Archive for the ‘ tenant screening Georgia ’ Category

Accurate Credit Bureau Feedback

Jeff, many thanks for processing this for me in record time.  It was most helpful, AND the apartment was rented!
Marrgo
For tenant screening and landlord services see Accurate Credit Bureau.
Important Decisions Demand Accurate Information!

Criminal Records Background Checks – Accurate Credit Bureau

Do you know what is on your criminal report? Accurate Credit Bureau offers comprehensive, nationwide criminal screening at an affordable price. No sign up is necessary. Order your report today and find out if there are any outstanding issues on your record. Results are returned to you via email within minutes. Here are a few other reasons to order a Comprehensive Criminal Background from Accurate:

1. Prospective Employers- Bring a copy of your criminal background check alongside your resume when attending job interviews. This will help to demonstrate your preparedness and set you apart from other applicants. If there is an outstanding record, this tactic will help to demonstrate honesty and give you a chance to explain any potential issues upfront, rather than the employer finding out at a later date.

2. Business partners/ventures- Criminal Records are public records, meaning that you can obtain a criminal background check on individuals without their prior written consent. This can be useful when collaborating on a new business venture, or when contemplating new business partners. Obtaining a Criminal background check through Accurate Credit Bureau will help to alleviate some concerns you may have, or alternatively help you decide if the partnership would be too much of a risk. Our background reports will show any prior criminal records such as DUI/DWI, worthless checks, sexual offenses, and much more.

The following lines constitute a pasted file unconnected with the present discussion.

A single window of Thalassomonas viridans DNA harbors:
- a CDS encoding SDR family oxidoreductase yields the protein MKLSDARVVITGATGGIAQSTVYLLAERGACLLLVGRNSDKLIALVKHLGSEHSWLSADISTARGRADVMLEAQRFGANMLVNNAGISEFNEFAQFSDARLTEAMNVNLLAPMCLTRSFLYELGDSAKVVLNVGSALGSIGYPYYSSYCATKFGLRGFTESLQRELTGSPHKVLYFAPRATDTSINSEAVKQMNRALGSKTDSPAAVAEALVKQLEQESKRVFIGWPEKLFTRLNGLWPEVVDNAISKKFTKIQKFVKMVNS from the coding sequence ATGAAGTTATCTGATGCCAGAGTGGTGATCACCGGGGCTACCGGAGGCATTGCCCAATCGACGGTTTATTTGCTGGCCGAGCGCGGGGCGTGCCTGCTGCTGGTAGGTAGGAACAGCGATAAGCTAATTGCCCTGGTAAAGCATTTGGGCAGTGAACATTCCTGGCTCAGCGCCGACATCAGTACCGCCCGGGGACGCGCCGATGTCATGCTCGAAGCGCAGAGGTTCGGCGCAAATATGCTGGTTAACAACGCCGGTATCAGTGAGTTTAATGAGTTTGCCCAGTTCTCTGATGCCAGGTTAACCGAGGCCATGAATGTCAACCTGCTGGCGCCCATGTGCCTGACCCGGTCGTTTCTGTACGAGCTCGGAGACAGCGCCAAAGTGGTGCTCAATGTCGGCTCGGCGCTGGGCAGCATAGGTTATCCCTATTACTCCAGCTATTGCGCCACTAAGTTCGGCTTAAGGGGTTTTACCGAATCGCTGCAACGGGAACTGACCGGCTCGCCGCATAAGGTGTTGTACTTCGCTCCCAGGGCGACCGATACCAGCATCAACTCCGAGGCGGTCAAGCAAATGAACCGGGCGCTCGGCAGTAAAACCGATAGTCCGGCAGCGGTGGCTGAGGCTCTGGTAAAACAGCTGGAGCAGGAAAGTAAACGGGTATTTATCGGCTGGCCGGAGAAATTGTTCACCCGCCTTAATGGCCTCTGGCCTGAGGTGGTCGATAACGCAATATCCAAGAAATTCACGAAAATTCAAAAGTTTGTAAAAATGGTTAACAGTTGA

3. Prospective Employees- Doing a criminal background check on prospective employees is highly recommended. This can help to determine which applicant’s may be best suited for the position. For example, if you are hiring for a position which involves driving, you may want to know if this person has any outstanding tickets or warrants.

4. Personal Employees – Reviewing the background of a person who will be working in your home is a good idea. Perhaps you are hiring a nanny or house keeper. You will want to make sure that these individuals do not have records or theft, violence, or sexual assault.

Eviction Reports

  1. Prospective Tenants – This is one of the most important reports to run.  An eviction report will let you know if someone has gone through the court system and forcefully evicted (removee) someone from their house.

SSN Verification

  1.  Prospective Employees – Know if the person is giving you a valid name and Social Security Number.  This will help to ensure everyone is legally working for you.
  2. Prospective Tenants – Verifying someone says who they are is key to building a good tenant landlord relationship.

Bankruptcy